Three of my five readers may have noticed it’s been a while since I’ve been able to write something here. Packing, moving, unpacking, parenting, learning to skate, working, working out and fighting crime doesn’t leave a whole lot of time for writing. I’m still trying to make time for this though, much as sometimes it feels like a fool’s errand. In related news, PSS is seeking writers! Seriously. Hit me up for more details. 🙂
I don’t generally have a whole lot of time to devote to one of the great loves of my life, board games. It’s become a sort of catch as catch can arrangement but it’s pretty much always my first go to on those rare occasions where an evening opens up without 8 zillion other things I have to do.
These life circumstances make time scarce, which makes a quality game that plays fast gain top billing among my collection. My love for Chaos in the Old World is well-documented, but there are plenty of times I have to turn down a game of CitOW in favor of a game of The Resistance.
Which brings us to my latest game crush, the explosively popular Star Realms.
I was introduced to Star Realms when someone on my FB feed recommended it as a solid game, and one to get onboard with quickly as it was in high demand and short supply. Someone immediately commented that based on his endorsement, he would buy it sight unseen. What? I clicked the link, and saw that it was made by the same people that made Ascension, a game I am not overly fond of. Further, looking at a brief overview, it looked like an Ascension clone, so my suspicion grew. True to his statement, it was sold out, but said that there would be more soon. I checked back around midnight out of curiosity, there were 4 copies left. I grabbed one and when I looked again in the morning they were gone. It’s my understanding that the game is a little tricky to come by. With good reason.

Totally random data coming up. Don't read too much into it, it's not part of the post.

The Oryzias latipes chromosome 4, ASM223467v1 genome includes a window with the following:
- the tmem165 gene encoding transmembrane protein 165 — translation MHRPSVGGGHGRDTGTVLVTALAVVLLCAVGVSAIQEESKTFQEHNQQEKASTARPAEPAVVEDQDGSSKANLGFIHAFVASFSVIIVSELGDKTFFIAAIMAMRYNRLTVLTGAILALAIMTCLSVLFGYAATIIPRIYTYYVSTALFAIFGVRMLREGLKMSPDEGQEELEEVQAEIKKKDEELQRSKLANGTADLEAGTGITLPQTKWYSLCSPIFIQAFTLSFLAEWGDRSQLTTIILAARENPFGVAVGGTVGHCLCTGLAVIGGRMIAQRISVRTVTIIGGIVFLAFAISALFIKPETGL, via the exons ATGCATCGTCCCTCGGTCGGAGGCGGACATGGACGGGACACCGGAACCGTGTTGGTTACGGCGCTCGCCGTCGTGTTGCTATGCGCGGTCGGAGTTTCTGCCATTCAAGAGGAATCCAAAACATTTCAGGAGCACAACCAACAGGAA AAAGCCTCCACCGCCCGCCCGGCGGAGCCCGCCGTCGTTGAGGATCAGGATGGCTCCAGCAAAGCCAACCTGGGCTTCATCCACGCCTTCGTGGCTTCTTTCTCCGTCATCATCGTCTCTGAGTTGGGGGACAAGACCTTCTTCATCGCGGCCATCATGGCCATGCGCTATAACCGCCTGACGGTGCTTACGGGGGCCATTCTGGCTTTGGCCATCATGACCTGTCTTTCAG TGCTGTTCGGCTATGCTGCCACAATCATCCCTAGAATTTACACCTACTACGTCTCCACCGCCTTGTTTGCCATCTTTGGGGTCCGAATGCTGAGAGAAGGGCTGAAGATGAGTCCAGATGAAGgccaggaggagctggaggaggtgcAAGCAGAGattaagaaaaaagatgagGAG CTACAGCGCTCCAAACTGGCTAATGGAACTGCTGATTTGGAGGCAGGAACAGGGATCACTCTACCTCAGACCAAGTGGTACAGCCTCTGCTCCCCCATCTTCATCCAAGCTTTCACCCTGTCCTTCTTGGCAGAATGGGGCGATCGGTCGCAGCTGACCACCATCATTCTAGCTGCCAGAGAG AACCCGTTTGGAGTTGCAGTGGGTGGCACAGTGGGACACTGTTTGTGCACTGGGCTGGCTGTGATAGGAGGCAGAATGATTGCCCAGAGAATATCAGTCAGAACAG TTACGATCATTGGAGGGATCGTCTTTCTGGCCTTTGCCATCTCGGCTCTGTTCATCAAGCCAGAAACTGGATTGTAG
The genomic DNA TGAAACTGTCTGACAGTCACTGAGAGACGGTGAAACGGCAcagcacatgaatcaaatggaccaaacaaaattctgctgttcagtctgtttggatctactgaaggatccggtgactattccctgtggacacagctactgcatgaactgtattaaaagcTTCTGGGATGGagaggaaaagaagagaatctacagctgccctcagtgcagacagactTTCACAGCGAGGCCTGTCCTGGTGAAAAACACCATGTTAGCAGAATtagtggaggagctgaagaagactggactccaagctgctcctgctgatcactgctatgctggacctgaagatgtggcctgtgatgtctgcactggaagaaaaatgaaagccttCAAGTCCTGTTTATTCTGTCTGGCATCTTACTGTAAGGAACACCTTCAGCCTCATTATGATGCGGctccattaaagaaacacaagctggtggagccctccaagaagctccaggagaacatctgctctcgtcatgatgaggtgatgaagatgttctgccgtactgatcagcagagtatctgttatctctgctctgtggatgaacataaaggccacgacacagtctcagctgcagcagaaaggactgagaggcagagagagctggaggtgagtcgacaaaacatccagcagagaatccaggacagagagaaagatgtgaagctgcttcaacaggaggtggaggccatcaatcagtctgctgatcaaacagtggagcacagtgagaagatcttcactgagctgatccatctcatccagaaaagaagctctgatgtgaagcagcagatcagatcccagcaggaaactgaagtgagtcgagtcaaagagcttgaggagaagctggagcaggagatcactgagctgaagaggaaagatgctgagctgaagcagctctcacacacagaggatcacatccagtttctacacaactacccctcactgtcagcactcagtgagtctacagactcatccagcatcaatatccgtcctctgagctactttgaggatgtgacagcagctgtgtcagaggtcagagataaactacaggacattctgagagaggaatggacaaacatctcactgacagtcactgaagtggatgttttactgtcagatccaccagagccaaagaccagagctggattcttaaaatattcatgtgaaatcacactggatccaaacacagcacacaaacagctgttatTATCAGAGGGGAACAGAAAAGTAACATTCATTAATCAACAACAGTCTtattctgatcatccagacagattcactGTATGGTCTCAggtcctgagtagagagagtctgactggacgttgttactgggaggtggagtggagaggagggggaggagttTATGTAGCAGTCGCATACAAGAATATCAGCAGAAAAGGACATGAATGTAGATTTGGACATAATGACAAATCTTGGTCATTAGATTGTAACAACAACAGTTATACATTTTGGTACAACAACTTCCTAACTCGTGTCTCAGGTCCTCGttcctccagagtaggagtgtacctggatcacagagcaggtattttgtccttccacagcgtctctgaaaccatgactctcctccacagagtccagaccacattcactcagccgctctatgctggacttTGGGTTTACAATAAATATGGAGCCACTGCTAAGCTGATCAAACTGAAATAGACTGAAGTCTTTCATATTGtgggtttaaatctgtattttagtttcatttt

What is Star Realms?
It’s a two player PvP deckbuilding game. There are no victory points or other abstract goals, you win by reducing your opponent’s Authority (read: hit points) to zero. That simple.
Each player starts with 50 Authority and your standard deckbuilding starter deck of weak cards, 8 Scouts (which produce Trade, the purchasing currency of the game) and 2 Vipers (which drop the beats) similar to Ascension, there is a center row of cards that are replaced by new cards as they are bought. The cards in the deck available for purchase come in two flavors, Ships and Bases. Ships are played with a primary effect and most times an ally ability (more on that later) and discarded at the end of the turn, Bases stay in play until otherwise destroyed and generally provide a small reusable benefit.
The ships and bases are split up into 4 different factions (another take from Ascension) with individual themes.
The Star Empire has a lot of cards that manipulate hands, either by cantrip effects (drawing a card, effectively making the card you played a free floating effect that didn’t cost you hand size) or by forcing your opponent to discard cards. They’re also pretty cheap, so the cantrips lead to small hordes of attackers. The Star Empire is so-so on Attack power, but you don’t really need to be high-powered if you’re suppressing your opponent’s ability to fight back.